The Indian Ocean region (IOR) is known for its rich coastal and marine resources; it is vast and varied in its topography, resources, flora and fauna and is known for its cultural diversity and vibrant countries. Indian Ocean nations generated 10% of the world’s gross domestic product (GDP), which was little less than US$78 trillion in 2014 (The World Bank, 2015), up from a long-term average of about 6–7%.
While the remainder of the world’s economic output is important, it eclipses that of the Indian Ocean. The Indian Ocean waters contribute eminently to the world trade and economy, as it can boast of some of the emerging and established economic powerhouses. With major Sea Lanes of Communication (SLOC) in its frontiers, the Indo-Pacific region is the mainstay of global maritime trade. The Blue Economy offers an exceptional opportunity for development, but only if it is planned and implemented with an awareness of the associated obstacles.
Maritime Tourism has been a major component in the Blue Economy development of model oil and natural gas (OECD, 2030). The region heavily depends on tourism and developing nations are emphasizing the harnessing of the unexplored potential of tourism development. Since the region’s defining feature is water and maritime security, equipment, trade, and transport take the spotlight, maritime tourism is overlooked despite the industry’s huge potential and its ability to stabilize the region. In recent times the geopolitical landscape of the Indian Ocean region has witnessed a dramatic shift due to the increased presence of several western powers, everyone trying to establish their hegemony. Free and open Indian Ocean is the key to inclusive growth and development of all the countries positioned in the region. Diplomacy and bilateral ties with littorals play an important role in this service industry’s growth because Tourism is a uniquely international phenomenon.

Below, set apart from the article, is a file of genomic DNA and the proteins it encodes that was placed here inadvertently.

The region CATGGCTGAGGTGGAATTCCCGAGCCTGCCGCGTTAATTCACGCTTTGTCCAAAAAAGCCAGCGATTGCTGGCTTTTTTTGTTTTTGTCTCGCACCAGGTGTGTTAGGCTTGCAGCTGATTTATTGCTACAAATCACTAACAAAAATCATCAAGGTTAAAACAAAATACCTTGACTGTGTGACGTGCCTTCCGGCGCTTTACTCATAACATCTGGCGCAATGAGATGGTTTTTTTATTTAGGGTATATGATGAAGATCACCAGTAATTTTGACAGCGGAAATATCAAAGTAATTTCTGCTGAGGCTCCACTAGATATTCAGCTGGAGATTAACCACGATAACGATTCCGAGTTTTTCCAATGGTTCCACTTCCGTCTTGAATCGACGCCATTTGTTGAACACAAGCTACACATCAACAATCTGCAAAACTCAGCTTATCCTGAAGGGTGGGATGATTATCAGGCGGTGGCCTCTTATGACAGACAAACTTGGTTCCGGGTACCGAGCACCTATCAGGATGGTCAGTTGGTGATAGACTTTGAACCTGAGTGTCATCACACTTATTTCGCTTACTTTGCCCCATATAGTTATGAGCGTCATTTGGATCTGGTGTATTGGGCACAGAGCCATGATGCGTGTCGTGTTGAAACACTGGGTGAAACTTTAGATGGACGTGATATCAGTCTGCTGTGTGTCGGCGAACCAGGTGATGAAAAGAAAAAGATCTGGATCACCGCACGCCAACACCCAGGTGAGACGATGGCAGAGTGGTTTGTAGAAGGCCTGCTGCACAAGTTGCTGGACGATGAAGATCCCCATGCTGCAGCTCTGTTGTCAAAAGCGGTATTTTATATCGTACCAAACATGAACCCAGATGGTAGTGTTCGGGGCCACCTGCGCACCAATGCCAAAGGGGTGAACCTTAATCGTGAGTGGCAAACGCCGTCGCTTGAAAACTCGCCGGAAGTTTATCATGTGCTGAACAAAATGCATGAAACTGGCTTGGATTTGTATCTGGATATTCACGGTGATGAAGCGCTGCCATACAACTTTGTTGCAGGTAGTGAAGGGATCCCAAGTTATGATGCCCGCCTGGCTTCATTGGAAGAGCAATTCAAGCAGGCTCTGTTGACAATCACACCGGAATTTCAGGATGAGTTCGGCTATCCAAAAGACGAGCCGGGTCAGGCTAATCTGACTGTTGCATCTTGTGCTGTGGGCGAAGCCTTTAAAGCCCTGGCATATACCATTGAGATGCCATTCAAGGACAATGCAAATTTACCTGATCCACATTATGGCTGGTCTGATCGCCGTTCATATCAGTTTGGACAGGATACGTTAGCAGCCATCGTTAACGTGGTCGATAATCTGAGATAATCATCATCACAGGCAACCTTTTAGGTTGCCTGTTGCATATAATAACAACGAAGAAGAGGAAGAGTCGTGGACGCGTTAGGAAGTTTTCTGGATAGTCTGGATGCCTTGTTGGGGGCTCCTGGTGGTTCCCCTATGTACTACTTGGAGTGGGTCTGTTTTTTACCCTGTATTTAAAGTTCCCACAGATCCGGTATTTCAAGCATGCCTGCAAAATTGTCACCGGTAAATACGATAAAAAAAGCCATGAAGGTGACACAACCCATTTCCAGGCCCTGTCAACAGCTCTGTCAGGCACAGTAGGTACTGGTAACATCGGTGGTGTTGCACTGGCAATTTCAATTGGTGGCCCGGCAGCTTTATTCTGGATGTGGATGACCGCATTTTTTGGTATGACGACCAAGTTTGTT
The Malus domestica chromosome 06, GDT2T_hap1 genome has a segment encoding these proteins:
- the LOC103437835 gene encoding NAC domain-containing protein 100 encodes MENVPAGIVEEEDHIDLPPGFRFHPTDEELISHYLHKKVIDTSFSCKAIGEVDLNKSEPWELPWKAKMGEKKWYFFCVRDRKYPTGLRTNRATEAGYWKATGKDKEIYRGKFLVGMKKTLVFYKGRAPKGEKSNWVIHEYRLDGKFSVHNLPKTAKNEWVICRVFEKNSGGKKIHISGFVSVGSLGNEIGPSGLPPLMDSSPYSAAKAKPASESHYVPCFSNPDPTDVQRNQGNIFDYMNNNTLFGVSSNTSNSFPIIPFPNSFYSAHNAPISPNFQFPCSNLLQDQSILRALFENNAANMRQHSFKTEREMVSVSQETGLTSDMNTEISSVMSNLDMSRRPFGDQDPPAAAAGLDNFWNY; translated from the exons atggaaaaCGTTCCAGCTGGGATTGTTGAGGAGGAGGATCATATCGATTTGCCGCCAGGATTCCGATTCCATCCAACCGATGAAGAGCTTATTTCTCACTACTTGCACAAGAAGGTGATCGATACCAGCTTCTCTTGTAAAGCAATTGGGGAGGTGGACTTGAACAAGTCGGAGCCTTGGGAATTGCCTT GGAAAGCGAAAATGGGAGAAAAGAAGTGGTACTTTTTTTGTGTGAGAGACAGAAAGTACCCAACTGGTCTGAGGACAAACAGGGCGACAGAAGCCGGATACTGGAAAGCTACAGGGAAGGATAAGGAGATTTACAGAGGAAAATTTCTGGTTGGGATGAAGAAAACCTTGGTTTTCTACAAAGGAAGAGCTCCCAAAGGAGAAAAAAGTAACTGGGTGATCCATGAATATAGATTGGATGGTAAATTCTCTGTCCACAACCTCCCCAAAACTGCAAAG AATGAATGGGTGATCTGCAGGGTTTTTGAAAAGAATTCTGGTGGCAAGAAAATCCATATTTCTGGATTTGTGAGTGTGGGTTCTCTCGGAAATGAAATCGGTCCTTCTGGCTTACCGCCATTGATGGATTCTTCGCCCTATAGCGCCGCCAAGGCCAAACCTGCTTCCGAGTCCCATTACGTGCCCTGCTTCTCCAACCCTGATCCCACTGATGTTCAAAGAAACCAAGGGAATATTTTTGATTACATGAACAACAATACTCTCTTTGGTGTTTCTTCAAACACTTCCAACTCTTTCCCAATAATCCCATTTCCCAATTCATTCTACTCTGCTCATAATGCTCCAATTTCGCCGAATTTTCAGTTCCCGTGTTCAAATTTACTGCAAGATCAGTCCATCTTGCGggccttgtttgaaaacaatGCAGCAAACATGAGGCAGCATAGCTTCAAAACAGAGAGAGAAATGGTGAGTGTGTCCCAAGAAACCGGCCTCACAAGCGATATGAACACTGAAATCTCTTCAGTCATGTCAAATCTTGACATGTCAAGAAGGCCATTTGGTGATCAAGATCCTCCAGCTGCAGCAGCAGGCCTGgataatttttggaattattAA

It is important to understand how diversifying economies beyond land-based activities and along coastlines are essential to achieving the Sustainable Development Goals (SDGs) and delivering smart, sustainable, and inclusive growth in developing nations of the Indian Ocean Region. It counts several island and coastal countries in the region with low and lower-middle-income levels, for whom the oceans represent a significant jurisdictional area and a source of livelihood. In those countries, growth and innovation in the coastal, marine, and maritime industries can deliver food, energy, and transportation, among other products and services, and pave the way for long-term development.
A significant number of developing coastal and island nations rely heavily on tourism and fisheries for a significant portion of their GDP and public revenues. Coastal tourism is a core component of the economies of small island developing states and some least developed countries. While the advantages of the Blue Economy in addressing environmental threats and raising economic growth are well known, blue pursuits will also stabilize the ocean space while re-establishing the Rules-Based Order (RBO) and creating significant influence.